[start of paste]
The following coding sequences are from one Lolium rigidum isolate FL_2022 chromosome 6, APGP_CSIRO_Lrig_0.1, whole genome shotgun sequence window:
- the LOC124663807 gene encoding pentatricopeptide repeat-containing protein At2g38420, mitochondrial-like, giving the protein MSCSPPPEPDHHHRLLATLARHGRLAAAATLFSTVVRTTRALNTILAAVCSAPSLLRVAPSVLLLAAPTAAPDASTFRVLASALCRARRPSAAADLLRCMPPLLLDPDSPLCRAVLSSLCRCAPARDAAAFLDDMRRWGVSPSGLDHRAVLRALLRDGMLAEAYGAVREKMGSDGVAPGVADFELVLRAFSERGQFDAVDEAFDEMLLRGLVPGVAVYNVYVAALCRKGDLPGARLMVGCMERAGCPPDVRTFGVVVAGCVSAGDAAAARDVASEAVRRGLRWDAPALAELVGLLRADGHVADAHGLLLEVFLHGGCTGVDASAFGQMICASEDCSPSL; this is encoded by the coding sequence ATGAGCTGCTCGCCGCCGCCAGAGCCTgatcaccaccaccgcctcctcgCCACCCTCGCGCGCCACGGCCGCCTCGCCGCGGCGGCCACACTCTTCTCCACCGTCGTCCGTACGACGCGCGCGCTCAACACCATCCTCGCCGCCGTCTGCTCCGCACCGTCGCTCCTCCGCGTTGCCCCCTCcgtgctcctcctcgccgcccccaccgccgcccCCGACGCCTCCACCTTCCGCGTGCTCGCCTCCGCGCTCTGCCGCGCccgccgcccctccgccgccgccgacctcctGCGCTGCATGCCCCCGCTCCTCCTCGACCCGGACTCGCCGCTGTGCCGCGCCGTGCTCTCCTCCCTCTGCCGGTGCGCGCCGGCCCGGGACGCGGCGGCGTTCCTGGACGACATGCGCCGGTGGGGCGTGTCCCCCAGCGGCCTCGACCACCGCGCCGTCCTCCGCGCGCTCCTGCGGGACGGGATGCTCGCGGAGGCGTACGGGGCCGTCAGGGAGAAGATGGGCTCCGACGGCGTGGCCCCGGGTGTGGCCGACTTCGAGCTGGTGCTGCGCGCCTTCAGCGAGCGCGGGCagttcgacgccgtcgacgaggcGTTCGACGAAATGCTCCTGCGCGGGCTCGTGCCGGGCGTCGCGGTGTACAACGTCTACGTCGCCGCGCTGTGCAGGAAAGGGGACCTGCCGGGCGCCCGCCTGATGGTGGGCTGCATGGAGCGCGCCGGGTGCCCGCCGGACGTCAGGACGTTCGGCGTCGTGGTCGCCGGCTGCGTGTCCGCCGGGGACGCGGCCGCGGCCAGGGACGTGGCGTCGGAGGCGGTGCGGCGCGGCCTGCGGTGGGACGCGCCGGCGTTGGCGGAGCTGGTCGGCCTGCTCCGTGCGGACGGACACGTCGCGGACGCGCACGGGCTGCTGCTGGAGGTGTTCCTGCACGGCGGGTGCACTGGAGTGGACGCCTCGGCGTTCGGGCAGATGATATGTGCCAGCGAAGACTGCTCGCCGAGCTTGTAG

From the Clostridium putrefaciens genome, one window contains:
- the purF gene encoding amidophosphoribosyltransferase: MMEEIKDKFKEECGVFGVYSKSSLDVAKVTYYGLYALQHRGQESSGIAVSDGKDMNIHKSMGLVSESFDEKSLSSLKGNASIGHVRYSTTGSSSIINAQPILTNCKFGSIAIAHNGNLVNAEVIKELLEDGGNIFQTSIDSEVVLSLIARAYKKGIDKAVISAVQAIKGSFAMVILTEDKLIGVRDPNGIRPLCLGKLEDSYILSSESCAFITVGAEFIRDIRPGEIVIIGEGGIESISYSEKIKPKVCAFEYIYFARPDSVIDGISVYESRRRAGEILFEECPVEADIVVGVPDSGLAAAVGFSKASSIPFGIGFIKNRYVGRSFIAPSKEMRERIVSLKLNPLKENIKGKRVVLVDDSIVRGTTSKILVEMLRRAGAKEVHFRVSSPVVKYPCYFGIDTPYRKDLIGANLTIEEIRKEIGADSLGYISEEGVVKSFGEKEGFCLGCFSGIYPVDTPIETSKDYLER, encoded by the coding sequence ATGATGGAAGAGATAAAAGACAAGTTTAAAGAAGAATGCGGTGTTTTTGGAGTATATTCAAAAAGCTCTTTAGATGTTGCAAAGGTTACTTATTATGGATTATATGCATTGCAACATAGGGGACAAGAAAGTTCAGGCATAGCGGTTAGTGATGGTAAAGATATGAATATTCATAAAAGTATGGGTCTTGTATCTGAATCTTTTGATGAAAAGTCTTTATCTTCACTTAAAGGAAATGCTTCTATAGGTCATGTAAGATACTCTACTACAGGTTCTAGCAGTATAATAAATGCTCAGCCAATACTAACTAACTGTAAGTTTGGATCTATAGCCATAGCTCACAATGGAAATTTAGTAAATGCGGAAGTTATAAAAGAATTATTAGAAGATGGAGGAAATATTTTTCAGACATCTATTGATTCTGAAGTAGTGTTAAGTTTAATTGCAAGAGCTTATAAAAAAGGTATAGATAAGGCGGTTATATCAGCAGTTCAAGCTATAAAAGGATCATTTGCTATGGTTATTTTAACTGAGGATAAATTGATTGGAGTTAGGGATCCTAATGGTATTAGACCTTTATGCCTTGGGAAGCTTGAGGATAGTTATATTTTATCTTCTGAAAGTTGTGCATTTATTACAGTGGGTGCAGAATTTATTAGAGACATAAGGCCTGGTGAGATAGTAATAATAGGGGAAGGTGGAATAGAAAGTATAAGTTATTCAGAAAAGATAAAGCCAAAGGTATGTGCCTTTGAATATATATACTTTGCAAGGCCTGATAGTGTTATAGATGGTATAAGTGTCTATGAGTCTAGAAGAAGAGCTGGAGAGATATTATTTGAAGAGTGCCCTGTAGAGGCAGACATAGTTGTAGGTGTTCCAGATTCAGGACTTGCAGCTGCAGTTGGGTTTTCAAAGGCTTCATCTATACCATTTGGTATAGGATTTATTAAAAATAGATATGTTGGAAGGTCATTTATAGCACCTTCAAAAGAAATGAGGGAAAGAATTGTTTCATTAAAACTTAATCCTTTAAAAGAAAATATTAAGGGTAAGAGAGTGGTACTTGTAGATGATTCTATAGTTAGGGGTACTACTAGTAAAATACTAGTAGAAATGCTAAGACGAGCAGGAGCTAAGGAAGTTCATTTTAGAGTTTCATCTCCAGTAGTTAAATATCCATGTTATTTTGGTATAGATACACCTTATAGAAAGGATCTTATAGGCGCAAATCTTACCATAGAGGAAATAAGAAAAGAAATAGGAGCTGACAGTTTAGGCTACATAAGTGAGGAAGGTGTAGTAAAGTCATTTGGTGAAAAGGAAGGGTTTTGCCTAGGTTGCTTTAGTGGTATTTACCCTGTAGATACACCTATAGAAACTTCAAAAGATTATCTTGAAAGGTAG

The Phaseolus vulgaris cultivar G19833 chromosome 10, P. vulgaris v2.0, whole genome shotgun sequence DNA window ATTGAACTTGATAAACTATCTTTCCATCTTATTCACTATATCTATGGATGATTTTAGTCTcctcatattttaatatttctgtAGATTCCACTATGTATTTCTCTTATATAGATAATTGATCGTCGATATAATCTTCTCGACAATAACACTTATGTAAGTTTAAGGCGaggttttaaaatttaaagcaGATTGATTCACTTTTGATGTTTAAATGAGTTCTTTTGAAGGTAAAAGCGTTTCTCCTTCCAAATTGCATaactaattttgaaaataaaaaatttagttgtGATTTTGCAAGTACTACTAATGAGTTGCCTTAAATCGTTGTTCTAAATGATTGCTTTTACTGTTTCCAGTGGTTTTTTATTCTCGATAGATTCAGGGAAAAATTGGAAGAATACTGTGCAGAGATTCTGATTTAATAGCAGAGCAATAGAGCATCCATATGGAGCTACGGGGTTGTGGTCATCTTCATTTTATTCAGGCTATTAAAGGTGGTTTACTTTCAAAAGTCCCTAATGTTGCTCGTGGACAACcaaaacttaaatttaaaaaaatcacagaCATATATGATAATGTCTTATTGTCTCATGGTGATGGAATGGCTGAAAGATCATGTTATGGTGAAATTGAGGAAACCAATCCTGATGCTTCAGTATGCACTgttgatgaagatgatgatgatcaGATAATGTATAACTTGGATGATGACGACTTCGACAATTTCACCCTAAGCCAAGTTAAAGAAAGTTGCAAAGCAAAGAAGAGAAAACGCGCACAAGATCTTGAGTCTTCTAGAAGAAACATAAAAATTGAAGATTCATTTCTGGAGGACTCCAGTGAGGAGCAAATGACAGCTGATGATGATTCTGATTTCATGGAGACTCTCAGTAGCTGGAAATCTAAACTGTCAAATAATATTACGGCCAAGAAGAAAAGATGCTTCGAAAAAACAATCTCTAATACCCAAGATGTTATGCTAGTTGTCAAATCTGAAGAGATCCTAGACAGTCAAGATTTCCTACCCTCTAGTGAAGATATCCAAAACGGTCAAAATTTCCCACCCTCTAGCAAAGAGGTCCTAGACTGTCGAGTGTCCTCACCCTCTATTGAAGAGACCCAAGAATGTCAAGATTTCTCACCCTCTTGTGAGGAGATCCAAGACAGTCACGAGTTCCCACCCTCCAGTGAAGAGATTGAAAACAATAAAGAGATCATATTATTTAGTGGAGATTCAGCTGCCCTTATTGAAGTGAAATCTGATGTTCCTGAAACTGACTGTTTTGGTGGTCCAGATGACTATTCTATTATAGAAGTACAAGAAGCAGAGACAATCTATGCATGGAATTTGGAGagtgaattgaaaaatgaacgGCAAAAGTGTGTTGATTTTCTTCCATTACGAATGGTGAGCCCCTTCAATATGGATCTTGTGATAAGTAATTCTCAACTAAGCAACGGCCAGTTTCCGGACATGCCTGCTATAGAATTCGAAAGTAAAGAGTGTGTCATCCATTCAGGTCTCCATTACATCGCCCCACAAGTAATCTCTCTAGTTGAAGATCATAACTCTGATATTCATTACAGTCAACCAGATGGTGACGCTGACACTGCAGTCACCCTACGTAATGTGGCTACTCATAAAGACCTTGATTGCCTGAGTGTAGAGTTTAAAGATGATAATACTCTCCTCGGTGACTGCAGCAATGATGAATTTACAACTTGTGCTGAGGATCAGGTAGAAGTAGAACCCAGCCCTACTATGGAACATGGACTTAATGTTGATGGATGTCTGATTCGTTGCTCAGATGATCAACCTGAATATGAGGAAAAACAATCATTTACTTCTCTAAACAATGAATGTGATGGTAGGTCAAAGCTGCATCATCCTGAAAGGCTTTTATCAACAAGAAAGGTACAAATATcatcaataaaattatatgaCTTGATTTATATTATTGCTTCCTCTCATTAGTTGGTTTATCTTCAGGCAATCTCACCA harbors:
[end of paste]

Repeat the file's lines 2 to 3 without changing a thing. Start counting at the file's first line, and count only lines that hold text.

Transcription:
- the LOC124663807 gene encoding pentatricopeptide repeat-containing protein At2g38420, mitochondrial-like, giving the protein MSCSPPPEPDHHHRLLATLARHGRLAAAATLFSTVVRTTRALNTILAAVCSAPSLLRVAPSVLLLAAPTAAPDASTFRVLASALCRARRPSAAADLLRCMPPLLLDPDSPLCRAVLSSLCRCAPARDAAAFLDDMRRWGVSPSGLDHRAVLRALLRDGMLAEAYGAVREKMGSDGVAPGVADFELVLRAFSERGQFDAVDEAFDEMLLRGLVPGVAVYNVYVAALCRKGDLPGARLMVGCMERAGCPPDVRTFGVVVAGCVSAGDAAAARDVASEAVRRGLRWDAPALAELVGLLRADGHVADAHGLLLEVFLHGGCTGVDASAFGQMICASEDCSPSL; this is encoded by the coding sequence ATGAGCTGCTCGCCGCCGCCAGAGCCTgatcaccaccaccgcctcctcgCCACCCTCGCGCGCCACGGCCGCCTCGCCGCGGCGGCCACACTCTTCTCCACCGTCGTCCGTACGACGCGCGCGCTCAACACCATCCTCGCCGCCGTCTGCTCCGCACCGTCGCTCCTCCGCGTTGCCCCCTCcgtgctcctcctcgccgcccccaccgccgcccCCGACGCCTCCACCTTCCGCGTGCTCGCCTCCGCGCTCTGCCGCGCccgccgcccctccgccgccgccgacctcctGCGCTGCATGCCCCCGCTCCTCCTCGACCCGGACTCGCCGCTGTGCCGCGCCGTGCTCTCCTCCCTCTGCCGGTGCGCGCCGGCCCGGGACGCGGCGGCGTTCCTGGACGACATGCGCCGGTGGGGCGTGTCCCCCAGCGGCCTCGACCACCGCGCCGTCCTCCGCGCGCTCCTGCGGGACGGGATGCTCGCGGAGGCGTACGGGGCCGTCAGGGAGAAGATGGGCTCCGACGGCGTGGCCCCGGGTGTGGCCGACTTCGAGCTGGTGCTGCGCGCCTTCAGCGAGCGCGGGCagttcgacgccgtcgacgaggcGTTCGACGAAATGCTCCTGCGCGGGCTCGTGCCGGGCGTCGCGGTGTACAACGTCTACGTCGCCGCGCTGTGCAGGAAAGGGGACCTGCCGGGCGCCCGCCTGATGGTGGGCTGCATGGAGCGCGCCGGGTGCCCGCCGGACGTCAGGACGTTCGGCGTCGTGGTCGCCGGCTGCGTGTCCGCCGGGGACGCGGCCGCGGCCAGGGACGTGGCGTCGGAGGCGGTGCGGCGCGGCCTGCGGTGGGACGCGCCGGCGTTGGCGGAGCTGGTCGGCCTGCTCCGTGCGGACGGACACGTCGCGGACGCGCACGGGCTGCTGCTGGAGGTGTTCCTGCACGGCGGGTGCACTGGAGTGGACGCCTCGGCGTTCGGGCAGATGATATGTGCCAGCGAAGACTGCTCGCCGAGCTTGTAG

From the Clostridium putrefaciens genome, one window contains: